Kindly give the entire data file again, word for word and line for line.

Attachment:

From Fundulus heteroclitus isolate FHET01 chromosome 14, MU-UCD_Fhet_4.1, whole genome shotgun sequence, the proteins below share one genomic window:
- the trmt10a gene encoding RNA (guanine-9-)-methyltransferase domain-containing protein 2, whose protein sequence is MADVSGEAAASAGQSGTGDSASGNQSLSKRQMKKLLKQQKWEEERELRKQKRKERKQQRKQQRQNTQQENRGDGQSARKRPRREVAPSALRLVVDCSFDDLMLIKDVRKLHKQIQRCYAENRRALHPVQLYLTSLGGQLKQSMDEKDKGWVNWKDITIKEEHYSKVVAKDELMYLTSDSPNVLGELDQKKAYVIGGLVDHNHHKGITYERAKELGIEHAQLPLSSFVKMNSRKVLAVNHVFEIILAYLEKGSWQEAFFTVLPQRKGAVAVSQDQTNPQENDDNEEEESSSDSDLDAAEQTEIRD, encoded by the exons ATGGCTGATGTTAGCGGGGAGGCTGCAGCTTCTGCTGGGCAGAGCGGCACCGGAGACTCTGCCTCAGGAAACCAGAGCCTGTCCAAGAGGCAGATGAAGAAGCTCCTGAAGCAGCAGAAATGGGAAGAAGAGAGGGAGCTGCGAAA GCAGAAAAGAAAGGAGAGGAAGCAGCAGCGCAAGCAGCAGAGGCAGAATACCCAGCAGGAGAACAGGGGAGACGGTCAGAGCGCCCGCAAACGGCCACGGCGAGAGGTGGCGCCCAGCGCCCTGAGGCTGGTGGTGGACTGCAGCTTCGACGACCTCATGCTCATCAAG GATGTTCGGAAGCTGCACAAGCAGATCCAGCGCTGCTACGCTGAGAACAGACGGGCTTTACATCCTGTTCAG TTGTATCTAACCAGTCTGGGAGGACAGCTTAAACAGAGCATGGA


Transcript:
From Fundulus heteroclitus isolate FHET01 chromosome 14, MU-UCD_Fhet_4.1, whole genome shotgun sequence, the proteins below share one genomic window:
- the trmt10a gene encoding RNA (guanine-9-)-methyltransferase domain-containing protein 2, whose protein sequence is MADVSGEAAASAGQSGTGDSASGNQSLSKRQMKKLLKQQKWEEERELRKQKRKERKQQRKQQRQNTQQENRGDGQSARKRPRREVAPSALRLVVDCSFDDLMLIKDVRKLHKQIQRCYAENRRALHPVQLYLTSLGGQLKQSMDEKDKGWVNWKDITIKEEHYSKVVAKDELMYLTSDSPNVLGELDQKKAYVIGGLVDHNHHKGITYERAKELGIEHAQLPLSSFVKMNSRKVLAVNHVFEIILAYLEKGSWQEAFFTVLPQRKGAVAVSQDQTNPQENDDNEEEESSSDSDLDAAEQTEIRD, encoded by the exons ATGGCTGATGTTAGCGGGGAGGCTGCAGCTTCTGCTGGGCAGAGCGGCACCGGAGACTCTGCCTCAGGAAACCAGAGCCTGTCCAAGAGGCAGATGAAGAAGCTCCTGAAGCAGCAGAAATGGGAAGAAGAGAGGGAGCTGCGAAA GCAGAAAAGAAAGGAGAGGAAGCAGCAGCGCAAGCAGCAGAGGCAGAATACCCAGCAGGAGAACAGGGGAGACGGTCAGAGCGCCCGCAAACGGCCACGGCGAGAGGTGGCGCCCAGCGCCCTGAGGCTGGTGGTGGACTGCAGCTTCGACGACCTCATGCTCATCAAG GATGTTCGGAAGCTGCACAAGCAGATCCAGCGCTGCTACGCTGAGAACAGACGGGCTTTACATCCTGTTCAG TTGTATCTAACCAGTCTGGGAGGACAGCTTAAACAGAGCATGGA